Mr. Gen Amano, Director, Industry Promotion Section, Industrial Policy Department, The City of Sendai, made a greeting speech and described the policy of Sendai City.
Sendai City is expected to face a declining population in years to come due to the increase of population outflow. Therefore, the city is now striving for improvement of the citizens' quality of life rather than its quantitative expansion. That is the reason why Sendai City is adopting the concept of "creative city" that is attracting a global interest. The city encourages promoting a collaborative relationship among industry, government and academia to promote creative industry.
2. Presentations of Model Cases
Presentation of "Futuresonic" by Mr. Drew Hemment
"Futuresonic" is now known as a leading digital art festival in the U.K. Manchester, the host city of the festival, is a city with a population of 600,000 with various cultural backgrounds. In a city of the size of Manchester, we have an advantage to produce a more open event that covers different genres of culture. Manchester and Sendai share common characteristics such as the size of the city and the distance from the capital. Manchester achieved the economic development as the first city of industrial revolution in England. After the Second World War, however, its economy declined rapidly. Today, it is undertaking the revitalization with the power of culture.
The mission of "Futuresonic" is to stimulate the city as the stage and revitalize it to transform into an energetic city. Futuresonic is a community-based festival that provides opportunities for artists in the community to connect to international communities and creative visions. What makes this festival so unique is the fact that it is organized as part of academic researches in a close collaboration with universities. This festival is contributing many researches by providing university researchers with a platform for experiments and presentations. We have been seeking the way to make the festival creative. From now on, Futuresonic has three main strands: Art, Music, and Ideas. To involve with various genres and people, the festival will be renamed to FutureEverything.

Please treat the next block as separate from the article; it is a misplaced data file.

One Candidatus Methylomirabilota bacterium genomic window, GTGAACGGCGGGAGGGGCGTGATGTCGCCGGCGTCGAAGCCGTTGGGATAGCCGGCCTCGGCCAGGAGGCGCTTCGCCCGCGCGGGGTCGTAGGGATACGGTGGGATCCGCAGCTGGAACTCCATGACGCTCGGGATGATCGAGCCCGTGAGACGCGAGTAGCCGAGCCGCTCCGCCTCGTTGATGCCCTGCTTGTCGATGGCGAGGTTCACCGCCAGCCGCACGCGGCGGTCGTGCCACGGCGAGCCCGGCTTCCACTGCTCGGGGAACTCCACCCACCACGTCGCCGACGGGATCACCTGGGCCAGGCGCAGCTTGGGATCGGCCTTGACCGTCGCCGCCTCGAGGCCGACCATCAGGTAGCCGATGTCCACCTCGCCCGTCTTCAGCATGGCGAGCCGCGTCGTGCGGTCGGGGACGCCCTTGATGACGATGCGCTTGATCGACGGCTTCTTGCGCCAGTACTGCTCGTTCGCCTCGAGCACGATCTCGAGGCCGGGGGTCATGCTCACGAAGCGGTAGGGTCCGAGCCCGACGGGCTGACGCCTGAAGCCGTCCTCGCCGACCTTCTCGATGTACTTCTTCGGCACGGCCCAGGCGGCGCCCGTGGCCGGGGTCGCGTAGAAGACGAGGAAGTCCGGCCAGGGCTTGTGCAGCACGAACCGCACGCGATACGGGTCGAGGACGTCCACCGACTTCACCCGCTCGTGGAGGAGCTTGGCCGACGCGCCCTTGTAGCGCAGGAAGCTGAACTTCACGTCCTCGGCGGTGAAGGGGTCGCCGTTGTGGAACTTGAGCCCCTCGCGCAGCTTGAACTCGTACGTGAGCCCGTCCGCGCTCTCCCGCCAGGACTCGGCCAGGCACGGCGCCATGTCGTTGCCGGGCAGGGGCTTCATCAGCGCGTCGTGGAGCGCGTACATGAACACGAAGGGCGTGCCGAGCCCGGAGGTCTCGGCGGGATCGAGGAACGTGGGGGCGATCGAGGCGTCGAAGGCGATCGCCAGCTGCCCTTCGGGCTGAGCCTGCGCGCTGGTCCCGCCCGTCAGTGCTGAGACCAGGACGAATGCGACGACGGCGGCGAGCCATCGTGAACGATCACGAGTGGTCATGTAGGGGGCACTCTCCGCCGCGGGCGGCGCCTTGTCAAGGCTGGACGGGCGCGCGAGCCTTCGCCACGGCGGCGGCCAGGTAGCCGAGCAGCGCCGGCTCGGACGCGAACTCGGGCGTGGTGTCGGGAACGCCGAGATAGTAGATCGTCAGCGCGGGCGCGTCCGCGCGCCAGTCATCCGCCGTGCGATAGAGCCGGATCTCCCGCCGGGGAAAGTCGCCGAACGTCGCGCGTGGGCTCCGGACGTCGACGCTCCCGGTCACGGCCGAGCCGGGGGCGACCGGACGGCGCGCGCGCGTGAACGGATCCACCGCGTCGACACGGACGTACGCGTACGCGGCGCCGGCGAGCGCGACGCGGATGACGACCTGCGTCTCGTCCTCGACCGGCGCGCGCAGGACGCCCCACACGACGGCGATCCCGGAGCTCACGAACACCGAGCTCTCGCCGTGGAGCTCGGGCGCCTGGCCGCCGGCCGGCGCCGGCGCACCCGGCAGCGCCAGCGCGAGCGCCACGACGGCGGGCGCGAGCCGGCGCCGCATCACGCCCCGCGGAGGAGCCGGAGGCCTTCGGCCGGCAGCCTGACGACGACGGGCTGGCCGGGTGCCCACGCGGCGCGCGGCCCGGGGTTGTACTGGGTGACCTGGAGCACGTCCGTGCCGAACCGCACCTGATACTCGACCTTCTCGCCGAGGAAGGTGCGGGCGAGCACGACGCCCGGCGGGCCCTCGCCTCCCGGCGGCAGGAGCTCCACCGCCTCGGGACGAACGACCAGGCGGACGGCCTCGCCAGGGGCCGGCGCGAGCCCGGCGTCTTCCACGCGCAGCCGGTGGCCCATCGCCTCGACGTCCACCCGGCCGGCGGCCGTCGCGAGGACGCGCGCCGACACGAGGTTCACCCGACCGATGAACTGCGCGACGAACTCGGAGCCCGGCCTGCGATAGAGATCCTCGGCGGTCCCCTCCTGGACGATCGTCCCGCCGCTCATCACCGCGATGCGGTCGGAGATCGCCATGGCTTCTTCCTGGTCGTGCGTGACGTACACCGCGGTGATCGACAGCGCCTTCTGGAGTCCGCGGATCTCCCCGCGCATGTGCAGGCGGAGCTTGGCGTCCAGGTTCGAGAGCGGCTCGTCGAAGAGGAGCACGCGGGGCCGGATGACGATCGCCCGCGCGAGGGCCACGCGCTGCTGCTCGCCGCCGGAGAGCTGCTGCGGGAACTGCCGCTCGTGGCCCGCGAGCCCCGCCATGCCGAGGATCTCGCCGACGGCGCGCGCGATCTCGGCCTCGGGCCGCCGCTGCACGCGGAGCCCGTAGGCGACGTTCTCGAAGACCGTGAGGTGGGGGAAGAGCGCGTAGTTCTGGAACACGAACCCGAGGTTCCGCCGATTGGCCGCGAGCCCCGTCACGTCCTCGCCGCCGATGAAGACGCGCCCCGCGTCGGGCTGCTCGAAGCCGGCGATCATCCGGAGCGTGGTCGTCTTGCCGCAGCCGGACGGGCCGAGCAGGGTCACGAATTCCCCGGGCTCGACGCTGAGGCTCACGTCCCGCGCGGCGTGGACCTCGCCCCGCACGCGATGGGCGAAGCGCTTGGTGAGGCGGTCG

The theme of Futuresonic 2009 and the Social Technologies Summit is social media and social networking. When the festival is on the cutting edge of new cultural trends, companies are eager to participate in to obtain information. As a result, it can contribute to academic researches and economic development.